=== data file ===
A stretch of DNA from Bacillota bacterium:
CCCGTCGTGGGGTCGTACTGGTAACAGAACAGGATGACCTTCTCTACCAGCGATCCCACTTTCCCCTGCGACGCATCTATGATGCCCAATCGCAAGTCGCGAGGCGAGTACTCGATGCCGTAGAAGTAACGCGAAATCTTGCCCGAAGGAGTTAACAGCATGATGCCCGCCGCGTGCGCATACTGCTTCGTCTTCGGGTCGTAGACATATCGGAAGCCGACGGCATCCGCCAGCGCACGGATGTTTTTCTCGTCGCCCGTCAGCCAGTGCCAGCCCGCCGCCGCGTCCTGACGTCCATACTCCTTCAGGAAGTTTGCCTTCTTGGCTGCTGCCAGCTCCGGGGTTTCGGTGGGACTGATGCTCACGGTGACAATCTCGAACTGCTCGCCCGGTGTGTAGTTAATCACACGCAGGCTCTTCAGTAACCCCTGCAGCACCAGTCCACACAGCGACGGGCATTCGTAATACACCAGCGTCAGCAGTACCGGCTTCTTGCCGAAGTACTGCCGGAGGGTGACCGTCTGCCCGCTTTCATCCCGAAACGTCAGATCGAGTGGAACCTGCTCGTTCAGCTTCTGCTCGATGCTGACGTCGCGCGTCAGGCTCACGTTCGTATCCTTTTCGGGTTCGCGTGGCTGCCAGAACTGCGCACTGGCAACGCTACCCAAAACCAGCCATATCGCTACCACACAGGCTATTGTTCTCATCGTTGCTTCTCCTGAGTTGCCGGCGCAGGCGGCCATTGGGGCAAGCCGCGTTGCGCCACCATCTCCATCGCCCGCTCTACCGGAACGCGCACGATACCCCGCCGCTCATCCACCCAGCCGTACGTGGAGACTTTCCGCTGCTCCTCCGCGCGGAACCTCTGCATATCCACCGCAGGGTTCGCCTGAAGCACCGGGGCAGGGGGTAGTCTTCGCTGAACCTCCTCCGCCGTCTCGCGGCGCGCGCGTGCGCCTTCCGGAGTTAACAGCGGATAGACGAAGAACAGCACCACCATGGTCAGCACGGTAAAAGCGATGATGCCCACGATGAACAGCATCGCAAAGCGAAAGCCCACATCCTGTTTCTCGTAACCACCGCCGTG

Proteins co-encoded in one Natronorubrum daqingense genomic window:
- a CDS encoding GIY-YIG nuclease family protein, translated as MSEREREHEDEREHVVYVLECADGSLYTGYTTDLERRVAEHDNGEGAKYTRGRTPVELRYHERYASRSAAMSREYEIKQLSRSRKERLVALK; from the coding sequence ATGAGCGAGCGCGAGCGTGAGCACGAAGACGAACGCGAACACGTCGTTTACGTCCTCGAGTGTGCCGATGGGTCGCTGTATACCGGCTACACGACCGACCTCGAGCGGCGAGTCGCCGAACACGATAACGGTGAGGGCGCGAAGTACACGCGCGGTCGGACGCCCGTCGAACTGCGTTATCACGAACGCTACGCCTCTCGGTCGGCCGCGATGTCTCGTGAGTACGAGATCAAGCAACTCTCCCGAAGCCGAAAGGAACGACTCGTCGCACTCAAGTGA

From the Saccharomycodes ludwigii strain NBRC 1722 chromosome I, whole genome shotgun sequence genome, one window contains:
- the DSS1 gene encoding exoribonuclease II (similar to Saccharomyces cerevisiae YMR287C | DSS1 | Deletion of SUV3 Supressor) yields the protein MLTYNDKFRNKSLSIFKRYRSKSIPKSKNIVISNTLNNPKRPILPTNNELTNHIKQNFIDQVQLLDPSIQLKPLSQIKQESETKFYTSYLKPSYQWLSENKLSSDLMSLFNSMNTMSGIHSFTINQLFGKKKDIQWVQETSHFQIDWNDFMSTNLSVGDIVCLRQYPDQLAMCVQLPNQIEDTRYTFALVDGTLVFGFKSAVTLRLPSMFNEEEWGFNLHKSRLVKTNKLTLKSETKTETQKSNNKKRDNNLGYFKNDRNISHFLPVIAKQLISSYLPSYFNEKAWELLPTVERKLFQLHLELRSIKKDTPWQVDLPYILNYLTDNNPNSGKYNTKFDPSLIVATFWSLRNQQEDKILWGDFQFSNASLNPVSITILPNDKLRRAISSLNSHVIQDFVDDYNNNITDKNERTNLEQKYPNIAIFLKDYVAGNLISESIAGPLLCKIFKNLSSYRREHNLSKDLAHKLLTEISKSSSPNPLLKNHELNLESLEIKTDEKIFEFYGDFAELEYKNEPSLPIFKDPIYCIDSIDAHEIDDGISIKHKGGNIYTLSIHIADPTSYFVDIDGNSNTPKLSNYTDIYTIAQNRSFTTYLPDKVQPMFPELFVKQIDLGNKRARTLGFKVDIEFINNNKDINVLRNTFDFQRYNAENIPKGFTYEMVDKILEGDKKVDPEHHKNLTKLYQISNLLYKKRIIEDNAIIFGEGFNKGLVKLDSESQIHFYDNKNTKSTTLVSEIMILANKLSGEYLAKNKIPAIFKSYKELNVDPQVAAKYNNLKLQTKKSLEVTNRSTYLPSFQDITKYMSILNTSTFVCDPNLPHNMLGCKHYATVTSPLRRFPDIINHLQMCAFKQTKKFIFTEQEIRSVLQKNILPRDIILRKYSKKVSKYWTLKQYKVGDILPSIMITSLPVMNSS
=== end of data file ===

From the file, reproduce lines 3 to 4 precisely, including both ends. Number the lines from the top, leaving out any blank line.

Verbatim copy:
Proteins co-encoded in one Natronorubrum daqingense genomic window:
- a CDS encoding GIY-YIG nuclease family protein, translated as MSEREREHEDEREHVVYVLECADGSLYTGYTTDLERRVAEHDNGEGAKYTRGRTPVELRYHERYASRSAAMSREYEIKQLSRSRKERLVALK; from the coding sequence ATGAGCGAGCGCGAGCGTGAGCACGAAGACGAACGCGAACACGTCGTTTACGTCCTCGAGTGTGCCGATGGGTCGCTGTATACCGGCTACACGACCGACCTCGAGCGGCGAGTCGCCGAACACGATAACGGTGAGGGCGCGAAGTACACGCGCGGTCGGACGCCCGTCGAACTGCGTTATCACGAACGCTACGCCTCTCGGTCGGCCGCGATGTCTCGTGAGTACGAGATCAAGCAACTCTCCCGAAGCCGAAAGGAACGACTCGTCGCACTCAAGTGA